The Indiana IoT Lab in Fishers is becoming an oasis for small tech firms and freelancers seeking to help companies turn their ideas about internet-connected devices into products.
In the process, the lab is allowing these tiny firms to grow in ways that simply wouldn’t be possible on their own.
The internet of things—or IoT—refers to internet-connected items ranging from watches and dishwashers to vehicles and security systems. Lots of big companies play in the IoT sector, including Apple, FitBit and Amazon. But by its nature, the relatively new field is drawing upstart players looking to be first to market with innovative ideas.
Indiana IoT Lab founder John Wechsler said individuals and small firms—about half the lab’s tenants have 12 or fewer employees—come for access to three crucial assets:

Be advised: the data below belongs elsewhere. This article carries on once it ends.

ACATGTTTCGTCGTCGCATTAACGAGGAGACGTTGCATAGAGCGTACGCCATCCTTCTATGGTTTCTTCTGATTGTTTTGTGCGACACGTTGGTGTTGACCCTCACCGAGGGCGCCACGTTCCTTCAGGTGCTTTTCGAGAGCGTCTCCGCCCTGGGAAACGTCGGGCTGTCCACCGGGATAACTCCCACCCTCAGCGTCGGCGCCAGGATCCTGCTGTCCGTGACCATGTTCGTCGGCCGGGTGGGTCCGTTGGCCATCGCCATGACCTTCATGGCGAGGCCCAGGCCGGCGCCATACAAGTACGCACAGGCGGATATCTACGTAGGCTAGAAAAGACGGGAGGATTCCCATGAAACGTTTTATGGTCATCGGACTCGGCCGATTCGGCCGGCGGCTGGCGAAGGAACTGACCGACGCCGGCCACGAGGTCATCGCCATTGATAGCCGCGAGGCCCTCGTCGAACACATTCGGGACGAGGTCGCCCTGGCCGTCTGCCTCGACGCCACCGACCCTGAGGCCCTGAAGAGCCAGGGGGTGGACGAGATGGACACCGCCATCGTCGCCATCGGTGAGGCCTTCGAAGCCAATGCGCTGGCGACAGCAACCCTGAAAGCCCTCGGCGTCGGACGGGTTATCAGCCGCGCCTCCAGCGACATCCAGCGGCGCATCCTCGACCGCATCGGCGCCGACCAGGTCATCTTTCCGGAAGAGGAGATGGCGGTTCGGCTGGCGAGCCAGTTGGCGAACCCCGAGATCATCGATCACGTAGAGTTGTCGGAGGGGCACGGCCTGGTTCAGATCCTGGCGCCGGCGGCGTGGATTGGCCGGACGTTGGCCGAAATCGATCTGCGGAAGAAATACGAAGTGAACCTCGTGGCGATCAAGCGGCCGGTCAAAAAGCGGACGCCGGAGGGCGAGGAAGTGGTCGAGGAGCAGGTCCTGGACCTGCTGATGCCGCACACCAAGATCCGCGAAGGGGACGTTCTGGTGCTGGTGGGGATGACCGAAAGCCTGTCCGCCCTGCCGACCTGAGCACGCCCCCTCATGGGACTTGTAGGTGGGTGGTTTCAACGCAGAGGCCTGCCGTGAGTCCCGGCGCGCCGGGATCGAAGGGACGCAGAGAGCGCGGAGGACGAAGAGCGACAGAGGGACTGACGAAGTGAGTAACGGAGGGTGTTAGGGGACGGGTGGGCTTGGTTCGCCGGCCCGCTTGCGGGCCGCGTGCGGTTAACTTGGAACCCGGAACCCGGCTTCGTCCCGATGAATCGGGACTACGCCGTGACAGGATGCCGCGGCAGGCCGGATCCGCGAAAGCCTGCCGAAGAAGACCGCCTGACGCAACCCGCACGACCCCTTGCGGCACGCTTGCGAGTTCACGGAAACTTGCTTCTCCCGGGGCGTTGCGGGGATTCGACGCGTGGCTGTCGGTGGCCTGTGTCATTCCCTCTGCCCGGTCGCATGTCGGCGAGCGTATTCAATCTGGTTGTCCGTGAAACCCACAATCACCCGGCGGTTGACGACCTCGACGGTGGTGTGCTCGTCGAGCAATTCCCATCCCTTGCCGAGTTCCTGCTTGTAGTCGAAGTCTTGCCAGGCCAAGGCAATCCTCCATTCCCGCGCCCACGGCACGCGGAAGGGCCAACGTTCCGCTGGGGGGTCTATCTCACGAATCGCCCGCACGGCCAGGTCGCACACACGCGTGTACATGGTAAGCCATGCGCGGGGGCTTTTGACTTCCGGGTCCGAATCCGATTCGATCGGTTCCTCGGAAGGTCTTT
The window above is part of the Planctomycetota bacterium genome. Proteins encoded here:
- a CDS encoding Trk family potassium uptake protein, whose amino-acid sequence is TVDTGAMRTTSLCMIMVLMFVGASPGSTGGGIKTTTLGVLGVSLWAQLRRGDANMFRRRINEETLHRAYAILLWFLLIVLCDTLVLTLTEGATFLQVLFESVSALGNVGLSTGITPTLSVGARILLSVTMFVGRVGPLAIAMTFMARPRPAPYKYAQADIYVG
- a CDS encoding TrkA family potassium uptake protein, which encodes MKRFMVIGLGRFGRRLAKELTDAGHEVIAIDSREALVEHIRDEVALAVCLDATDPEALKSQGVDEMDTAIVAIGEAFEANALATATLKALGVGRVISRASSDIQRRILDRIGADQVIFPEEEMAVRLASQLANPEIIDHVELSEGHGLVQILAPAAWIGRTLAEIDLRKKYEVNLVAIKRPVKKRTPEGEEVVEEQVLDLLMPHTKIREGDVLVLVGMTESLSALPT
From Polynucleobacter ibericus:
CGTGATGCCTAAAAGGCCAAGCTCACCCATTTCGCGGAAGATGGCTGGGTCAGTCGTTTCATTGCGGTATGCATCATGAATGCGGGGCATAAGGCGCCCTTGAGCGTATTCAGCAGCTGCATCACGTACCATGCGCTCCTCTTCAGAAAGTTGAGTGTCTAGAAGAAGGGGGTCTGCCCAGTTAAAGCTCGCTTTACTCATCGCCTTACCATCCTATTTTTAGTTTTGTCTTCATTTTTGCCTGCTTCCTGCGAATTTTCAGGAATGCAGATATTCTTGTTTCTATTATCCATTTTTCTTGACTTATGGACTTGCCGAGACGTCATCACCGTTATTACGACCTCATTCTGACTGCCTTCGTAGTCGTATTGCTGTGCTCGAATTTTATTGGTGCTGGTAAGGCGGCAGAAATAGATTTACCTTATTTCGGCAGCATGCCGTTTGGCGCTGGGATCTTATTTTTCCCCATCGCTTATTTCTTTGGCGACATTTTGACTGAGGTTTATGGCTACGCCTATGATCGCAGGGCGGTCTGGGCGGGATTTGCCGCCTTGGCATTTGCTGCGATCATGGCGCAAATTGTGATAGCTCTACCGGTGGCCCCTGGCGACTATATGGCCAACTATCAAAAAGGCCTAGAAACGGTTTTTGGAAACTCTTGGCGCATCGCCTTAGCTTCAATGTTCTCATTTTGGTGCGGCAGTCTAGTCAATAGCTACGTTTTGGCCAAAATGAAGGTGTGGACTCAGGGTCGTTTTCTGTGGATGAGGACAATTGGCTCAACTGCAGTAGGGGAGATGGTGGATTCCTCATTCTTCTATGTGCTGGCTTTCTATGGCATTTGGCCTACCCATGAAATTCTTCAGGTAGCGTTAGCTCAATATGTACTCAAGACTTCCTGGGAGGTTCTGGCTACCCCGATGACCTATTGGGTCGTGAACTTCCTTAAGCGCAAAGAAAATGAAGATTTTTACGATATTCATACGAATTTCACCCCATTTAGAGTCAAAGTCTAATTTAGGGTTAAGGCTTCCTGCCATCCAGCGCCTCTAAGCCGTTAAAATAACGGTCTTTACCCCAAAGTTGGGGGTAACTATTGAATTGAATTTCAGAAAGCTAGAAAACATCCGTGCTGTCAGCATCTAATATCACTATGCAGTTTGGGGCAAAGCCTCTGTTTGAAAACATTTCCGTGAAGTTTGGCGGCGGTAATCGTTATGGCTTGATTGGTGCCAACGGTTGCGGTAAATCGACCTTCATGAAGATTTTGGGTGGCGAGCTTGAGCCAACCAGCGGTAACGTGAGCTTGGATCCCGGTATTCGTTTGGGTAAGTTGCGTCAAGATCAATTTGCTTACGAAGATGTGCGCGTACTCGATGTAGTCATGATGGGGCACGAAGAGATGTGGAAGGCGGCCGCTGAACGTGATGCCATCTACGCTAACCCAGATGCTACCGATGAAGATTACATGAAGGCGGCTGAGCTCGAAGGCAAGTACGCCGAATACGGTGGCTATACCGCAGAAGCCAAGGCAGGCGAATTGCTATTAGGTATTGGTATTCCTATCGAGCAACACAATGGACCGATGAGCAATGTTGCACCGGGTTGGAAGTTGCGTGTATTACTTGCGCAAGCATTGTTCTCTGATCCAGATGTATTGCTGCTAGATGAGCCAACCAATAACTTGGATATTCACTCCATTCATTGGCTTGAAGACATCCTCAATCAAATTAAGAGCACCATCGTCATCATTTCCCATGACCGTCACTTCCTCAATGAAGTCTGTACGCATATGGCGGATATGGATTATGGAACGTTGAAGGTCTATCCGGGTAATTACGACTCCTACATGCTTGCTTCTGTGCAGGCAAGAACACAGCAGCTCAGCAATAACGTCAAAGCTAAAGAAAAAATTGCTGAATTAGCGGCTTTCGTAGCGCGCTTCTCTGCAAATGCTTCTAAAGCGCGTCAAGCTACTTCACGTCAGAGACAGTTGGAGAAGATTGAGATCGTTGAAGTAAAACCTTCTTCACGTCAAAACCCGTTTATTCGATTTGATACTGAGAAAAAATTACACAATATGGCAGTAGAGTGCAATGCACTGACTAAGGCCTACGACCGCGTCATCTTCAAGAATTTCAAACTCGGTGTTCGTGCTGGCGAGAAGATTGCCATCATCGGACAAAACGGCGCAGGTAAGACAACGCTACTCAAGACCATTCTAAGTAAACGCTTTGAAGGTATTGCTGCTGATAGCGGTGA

◗ hardware and infrastructure.
◗ skill sets.
◗ venture capitalists and the ideas and products favored by venture capitalists.
Visitors to the IoT Lab might find some of its amenities surprising.
For instance, although the facility offers plenty of high-tech equipment, tenants also have access to a wood shop decked out with $10,000 worth of DeWalt tools for making prototypes. Wood is preferred to plastic and steel for early prototypes, Wechsler said, because it’s easier to work with and less expensive to make changes.
A wood shop is “not the first thing you think of when you think of an IoT lab, but it’s important to be able to prototype something quickly to get a visual,” he said.